The team manager John Wyer and the chief engineer Ted Cutting are brainstorming. They will cut five inches in a DB4 to produce a cheap and cheerful GT. This shortening to gain some weight is concomitant with the shortening by Ferrari of the chassis 250 GT for improving the handling. The project is accepted by Aston Martin under the acronym DP-199 (DP stands for Design Project).
The prototype DP199/1 is tested at Le Mans in April 1959. Stirling Moss, always keen to drive a new machine, convinces Aston Martin to engage the car on May 2 at Silverstone in a 12-lap race in the GT class. Moss wins the pole position, the race and the lap record without even pushing the engine beyond 5,500 rpm.
The demonstration is impeccable. The prototype remains unique but its technical solutions pave the way for the entire Aston Martin GT line starting with the DB4 GT and the highly efficient DB4 GT Zagato.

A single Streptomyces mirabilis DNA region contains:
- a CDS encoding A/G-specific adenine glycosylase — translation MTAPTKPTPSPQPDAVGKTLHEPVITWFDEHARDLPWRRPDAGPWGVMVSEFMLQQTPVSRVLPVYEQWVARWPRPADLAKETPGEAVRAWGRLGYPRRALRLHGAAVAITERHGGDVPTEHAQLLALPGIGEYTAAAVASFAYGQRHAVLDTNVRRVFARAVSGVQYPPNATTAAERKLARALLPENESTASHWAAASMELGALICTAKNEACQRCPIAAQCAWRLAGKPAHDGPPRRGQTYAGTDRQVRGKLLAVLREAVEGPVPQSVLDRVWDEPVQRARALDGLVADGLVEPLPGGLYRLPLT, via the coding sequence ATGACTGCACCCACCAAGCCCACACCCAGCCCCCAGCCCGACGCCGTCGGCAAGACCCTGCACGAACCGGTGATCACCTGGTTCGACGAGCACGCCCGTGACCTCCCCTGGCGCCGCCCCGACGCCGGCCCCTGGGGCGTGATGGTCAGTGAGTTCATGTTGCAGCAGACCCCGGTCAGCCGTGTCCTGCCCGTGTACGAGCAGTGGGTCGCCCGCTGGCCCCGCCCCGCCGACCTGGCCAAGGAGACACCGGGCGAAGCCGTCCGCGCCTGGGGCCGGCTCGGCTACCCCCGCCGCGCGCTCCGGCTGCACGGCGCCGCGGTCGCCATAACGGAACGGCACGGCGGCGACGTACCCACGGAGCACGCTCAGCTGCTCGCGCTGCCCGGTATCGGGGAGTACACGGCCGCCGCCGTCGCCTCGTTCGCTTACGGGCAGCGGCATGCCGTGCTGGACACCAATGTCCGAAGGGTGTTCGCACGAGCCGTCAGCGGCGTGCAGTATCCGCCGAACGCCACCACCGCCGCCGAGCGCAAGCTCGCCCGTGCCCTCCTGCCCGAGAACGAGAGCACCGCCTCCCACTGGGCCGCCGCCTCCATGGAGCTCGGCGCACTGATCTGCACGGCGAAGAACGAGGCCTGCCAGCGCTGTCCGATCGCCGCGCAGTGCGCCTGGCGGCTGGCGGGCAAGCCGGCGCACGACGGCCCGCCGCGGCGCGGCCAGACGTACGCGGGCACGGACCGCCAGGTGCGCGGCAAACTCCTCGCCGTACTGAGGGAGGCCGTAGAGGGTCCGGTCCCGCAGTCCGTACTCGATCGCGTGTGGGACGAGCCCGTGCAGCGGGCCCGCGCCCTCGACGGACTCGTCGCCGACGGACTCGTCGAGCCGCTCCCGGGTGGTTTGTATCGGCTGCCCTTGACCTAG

In a first phase DP199/1 was fitted alternately with a 3.7-liter engine and a 3-liter engine to meet the regulations of various competitions. It has been restored in a configuration prior to 1961 when it left the factory team to be sold to a private owner. It retains its 3.7-liter engine of that period and has not suffered clumsy enhancements. It never had an accident and its body is remarkably original.
Cutting had met Wyer's expectation. Despite an intensive use DP199/1 is still today light, lively and easy to drive fast, inspiring confidence. It is estimated $ 6M for sale by RM Sotheby's in Monterey on August 18, lot 147.
SOLD for $ 6.8M including premium